Before long, several large, homeschooling families had settled in. A main issue was their need for a full, sacramental parish life which the monks were not able to give being fully cloistered and purely contemplative. Bishop Slattery tried a couple projects, one to start a parish out at the monastery, which did not bear fruit, and the other to postition a Latin Mass-offering priest in the Wagoner parish, a half hour away. Over time, the direction families would take for a parish life would be to drive to Tulsa and attend the new Fraternity church. A few visited the SSPX church. Several of the families formed companies in the area, one being a Catholic publishing company. Other men for work either have to commute, or can work from home.
Early on, Benedictine Sisters associated with the FSSP settled in near the monastery, and bought a house just across the gravel road from the entrance to monastery land. Over time, they became officially Clear Creek nuns, formally attached to the monastery, which is now a full Abbey. An Abbey is ruled over by an Abbot, who in many respects exercises the function of bishop delegated to him by the Church.
Ch. 7. Bishop Slattery's Works of Traditional Restoration.
I do not know exactly what transformed the good bishop into such a traditionalist, but by the mid 2000s he was building up a verifiable Latin Mass/traditional restoration movement across the diocese. How much he was supported by the Presbyteral Council and the clergy is another question. So far he had established the Fraternity, Clear Creek monks, and Clear Creek sisters. He started a liturgical institute, and a program to spread Gregorian chant throughout his parishes. Young men he ordained showed outward signs of a shared love of our Catholic tradition, one that I can think of who started saying the TLM. And he brought in Fr. Kirby, OSB, a Benedictine monk and world expert on Gregorian chant, to start a TLM Benedictine monastery closer to the city, with a focus on Eucharistic Adoration. For a few years, Fr. Kirby and a few postulants occupied a house in Midtown, where their daily Mass/chapel was open to the public. I recall attending a couple times, and for the first time seeing Mother Miriam, a newly professed nun. Mother Miriam, a convert from Judaism, had been a well known speaker on EWTN tv/radio, before receiving training in monastic life, then unsuccessfully attempting to start a traditional convent in Europe. Her vision was a community of sisters actively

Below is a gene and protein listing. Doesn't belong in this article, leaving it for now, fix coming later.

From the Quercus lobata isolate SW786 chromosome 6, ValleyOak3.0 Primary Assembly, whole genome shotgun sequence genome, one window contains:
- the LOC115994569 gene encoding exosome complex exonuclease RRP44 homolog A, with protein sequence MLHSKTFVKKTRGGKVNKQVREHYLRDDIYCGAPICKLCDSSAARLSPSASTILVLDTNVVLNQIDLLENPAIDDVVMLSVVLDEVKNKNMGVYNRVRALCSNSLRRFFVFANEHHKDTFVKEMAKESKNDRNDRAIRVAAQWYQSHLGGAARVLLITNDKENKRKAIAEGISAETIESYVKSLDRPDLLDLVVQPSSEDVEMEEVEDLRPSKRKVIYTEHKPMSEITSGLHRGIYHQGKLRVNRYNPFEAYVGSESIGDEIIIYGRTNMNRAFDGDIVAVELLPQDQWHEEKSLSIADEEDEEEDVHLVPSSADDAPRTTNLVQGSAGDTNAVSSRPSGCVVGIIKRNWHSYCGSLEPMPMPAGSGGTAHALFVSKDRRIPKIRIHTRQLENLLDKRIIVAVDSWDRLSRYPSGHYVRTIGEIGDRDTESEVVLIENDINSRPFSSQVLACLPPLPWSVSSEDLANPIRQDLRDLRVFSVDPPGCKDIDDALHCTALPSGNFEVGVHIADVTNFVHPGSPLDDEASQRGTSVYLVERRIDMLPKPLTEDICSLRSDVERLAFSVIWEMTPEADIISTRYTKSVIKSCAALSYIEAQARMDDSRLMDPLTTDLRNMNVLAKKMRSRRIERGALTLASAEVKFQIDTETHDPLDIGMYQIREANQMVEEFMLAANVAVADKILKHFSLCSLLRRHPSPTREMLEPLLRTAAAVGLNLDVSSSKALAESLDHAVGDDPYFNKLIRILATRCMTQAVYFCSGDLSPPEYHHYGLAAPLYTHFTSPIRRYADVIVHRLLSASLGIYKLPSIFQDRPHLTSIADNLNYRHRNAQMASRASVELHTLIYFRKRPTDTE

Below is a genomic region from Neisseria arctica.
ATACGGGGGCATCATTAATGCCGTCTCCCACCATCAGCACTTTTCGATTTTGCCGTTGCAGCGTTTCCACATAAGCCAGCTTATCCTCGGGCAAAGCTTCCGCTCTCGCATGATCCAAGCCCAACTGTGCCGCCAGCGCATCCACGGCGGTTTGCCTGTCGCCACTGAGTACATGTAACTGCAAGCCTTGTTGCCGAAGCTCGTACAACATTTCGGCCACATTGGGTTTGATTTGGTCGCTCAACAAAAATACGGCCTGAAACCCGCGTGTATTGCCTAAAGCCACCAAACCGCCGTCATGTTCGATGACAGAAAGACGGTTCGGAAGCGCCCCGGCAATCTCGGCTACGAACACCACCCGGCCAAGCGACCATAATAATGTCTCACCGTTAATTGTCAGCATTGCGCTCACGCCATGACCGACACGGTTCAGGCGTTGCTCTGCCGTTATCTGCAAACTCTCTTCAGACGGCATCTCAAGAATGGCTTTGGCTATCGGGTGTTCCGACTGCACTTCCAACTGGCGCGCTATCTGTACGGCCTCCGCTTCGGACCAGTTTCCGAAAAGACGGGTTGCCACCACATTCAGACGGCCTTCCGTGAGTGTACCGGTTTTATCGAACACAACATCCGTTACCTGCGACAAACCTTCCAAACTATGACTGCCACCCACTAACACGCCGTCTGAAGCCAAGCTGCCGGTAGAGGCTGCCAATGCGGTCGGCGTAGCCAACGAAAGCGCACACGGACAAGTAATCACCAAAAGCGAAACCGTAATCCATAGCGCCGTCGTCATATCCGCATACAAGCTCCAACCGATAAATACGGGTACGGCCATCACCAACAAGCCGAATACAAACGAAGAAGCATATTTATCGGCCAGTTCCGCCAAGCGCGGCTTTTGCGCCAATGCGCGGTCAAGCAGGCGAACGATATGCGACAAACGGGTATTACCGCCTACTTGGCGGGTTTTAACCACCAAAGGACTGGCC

evangelizing parishes and neighborhoods, dressed in the full, traditional habit. She attempted again a foundation with Bishop Slattery.
During this same period, a senior priest of the diocese, who devoted 20+ years to Hispanic ministry, started to say the TLM. It was Fr. Tim Davidson who I mentioned knowing when he was Vocations Director. He related to a group of us how he had been close friends with Fr. Jackson, FSSP when he came to Tulsa. I remember the story of how they went on a ski trip together, and in their hotel room before hitting the slopes, each said his Mass at a side table facing "ad orientem." I understand that Fr. Dadvidson was greatly influenced by the Fraternity to turn towards Tradition. At his newer parish assignment of Sts. Peter and Paul, he had already started his own projects of traditional restoration: communion on the tongue kneeling at the communion rail, chant, and facing ad orientem.